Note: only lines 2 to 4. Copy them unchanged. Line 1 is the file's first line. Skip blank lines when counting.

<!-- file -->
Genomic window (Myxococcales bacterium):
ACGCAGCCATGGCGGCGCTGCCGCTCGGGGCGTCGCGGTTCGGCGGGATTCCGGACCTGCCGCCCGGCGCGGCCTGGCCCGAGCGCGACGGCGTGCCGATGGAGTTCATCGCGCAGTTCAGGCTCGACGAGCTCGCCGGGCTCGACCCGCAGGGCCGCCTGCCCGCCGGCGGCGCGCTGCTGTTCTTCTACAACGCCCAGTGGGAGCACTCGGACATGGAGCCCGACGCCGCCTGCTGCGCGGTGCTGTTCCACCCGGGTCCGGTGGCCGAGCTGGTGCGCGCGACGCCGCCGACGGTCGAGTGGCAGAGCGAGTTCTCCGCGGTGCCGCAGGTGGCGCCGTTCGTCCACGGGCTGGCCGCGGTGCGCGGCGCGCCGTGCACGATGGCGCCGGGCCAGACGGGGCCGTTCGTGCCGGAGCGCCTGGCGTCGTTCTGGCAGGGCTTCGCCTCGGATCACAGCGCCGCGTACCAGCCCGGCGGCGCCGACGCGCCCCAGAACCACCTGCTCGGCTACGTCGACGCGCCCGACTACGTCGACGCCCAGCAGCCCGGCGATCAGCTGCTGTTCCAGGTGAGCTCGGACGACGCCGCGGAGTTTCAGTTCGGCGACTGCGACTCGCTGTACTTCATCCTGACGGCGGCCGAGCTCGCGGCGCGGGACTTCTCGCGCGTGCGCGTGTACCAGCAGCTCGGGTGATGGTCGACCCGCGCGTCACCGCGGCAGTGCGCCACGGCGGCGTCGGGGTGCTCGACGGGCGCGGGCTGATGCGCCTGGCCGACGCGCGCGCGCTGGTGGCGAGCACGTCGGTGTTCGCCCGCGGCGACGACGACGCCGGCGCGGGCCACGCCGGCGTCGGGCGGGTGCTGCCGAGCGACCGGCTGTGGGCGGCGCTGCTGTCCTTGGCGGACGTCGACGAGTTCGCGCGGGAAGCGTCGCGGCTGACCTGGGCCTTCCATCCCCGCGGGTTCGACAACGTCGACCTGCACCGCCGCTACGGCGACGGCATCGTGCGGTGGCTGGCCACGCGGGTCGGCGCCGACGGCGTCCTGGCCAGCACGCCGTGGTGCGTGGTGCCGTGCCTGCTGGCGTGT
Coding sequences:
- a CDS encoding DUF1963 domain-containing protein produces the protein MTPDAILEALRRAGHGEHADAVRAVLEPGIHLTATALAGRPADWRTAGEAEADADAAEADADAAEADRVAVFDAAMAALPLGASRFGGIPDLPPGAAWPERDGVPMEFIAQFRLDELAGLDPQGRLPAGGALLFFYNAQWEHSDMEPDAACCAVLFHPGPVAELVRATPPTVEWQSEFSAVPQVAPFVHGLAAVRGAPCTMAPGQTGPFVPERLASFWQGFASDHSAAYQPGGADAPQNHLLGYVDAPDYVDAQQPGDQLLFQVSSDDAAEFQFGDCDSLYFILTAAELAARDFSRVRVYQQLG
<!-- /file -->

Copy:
ACGCAGCCATGGCGGCGCTGCCGCTCGGGGCGTCGCGGTTCGGCGGGATTCCGGACCTGCCGCCCGGCGCGGCCTGGCCCGAGCGCGACGGCGTGCCGATGGAGTTCATCGCGCAGTTCAGGCTCGACGAGCTCGCCGGGCTCGACCCGCAGGGCCGCCTGCCCGCCGGCGGCGCGCTGCTGTTCTTCTACAACGCCCAGTGGGAGCACTCGGACATGGAGCCCGACGCCGCCTGCTGCGCGGTGCTGTTCCACCCGGGTCCGGTGGCCGAGCTGGTGCGCGCGACGCCGCCGACGGTCGAGTGGCAGAGCGAGTTCTCCGCGGTGCCGCAGGTGGCGCCGTTCGTCCACGGGCTGGCCGCGGTGCGCGGCGCGCCGTGCACGATGGCGCCGGGCCAGACGGGGCCGTTCGTGCCGGAGCGCCTGGCGTCGTTCTGGCAGGGCTTCGCCTCGGATCACAGCGCCGCGTACCAGCCCGGCGGCGCCGACGCGCCCCAGAACCACCTGCTCGGCTACGTCGACGCGCCCGACTACGTCGACGCCCAGCAGCCCGGCGATCAGCTGCTGTTCCAGGTGAGCTCGGACGACGCCGCGGAGTTTCAGTTCGGCGACTGCGACTCGCTGTACTTCATCCTGACGGCGGCCGAGCTCGCGGCGCGGGACTTCTCGCGCGTGCGCGTGTACCAGCAGCTCGGGTGATGGTCGACCCGCGCGTCACCGCGGCAGTGCGCCACGGCGGCGTCGGGGTGCTCGACGGGCGCGGGCTGATGCGCCTGGCCGACGCGCGCGCGCTGGTGGCGAGCACGTCGGTGTTCGCCCGCGGCGACGACGACGCCGGCGCGGGCCACGCCGGCGTCGGGCGGGTGCTGCCGAGCGACCGGCTGTGGGCGGCGCTGCTGTCCTTGGCGGACGTCGACGAGTTCGCGCGGGAAGCGTCGCGGCTGACCTGGGCCTTCCATCCCCGCGGGTTCGACAACGTCGACCTGCACCGCCGCTACGGCGACGGCATCGTGCGGTGGCTGGCCACGCGGGTCGGCGCCGACGGCGTCCTGGCCAGCACGCCGTGGTGCGTGGTGCCGTGCCTGCTGGCGTGT
Coding sequences:
- a CDS encoding DUF1963 domain-containing protein produces the protein MTPDAILEALRRAGHGEHADAVRAVLEPGIHLTATALAGRPADWRTAGEAEADADAAEADADAAEADRVAVFDAAMAALPLGASRFGGIPDLPPGAAWPERDGVPMEFIAQFRLDELAGLDPQGRLPAGGALLFFYNAQWEHSDMEPDAACCAVLFHPGPVAELVRATPPTVEWQSEFSAVPQVAPFVHGLAAVRGAPCTMAPGQTGPFVPERLASFWQGFASDHSAAYQPGGADAPQNHLLGYVDAPDYVDAQQPGDQLLFQVSSDDAAEFQFGDCDSLYFILTAAELAARDFSRVRVYQQLG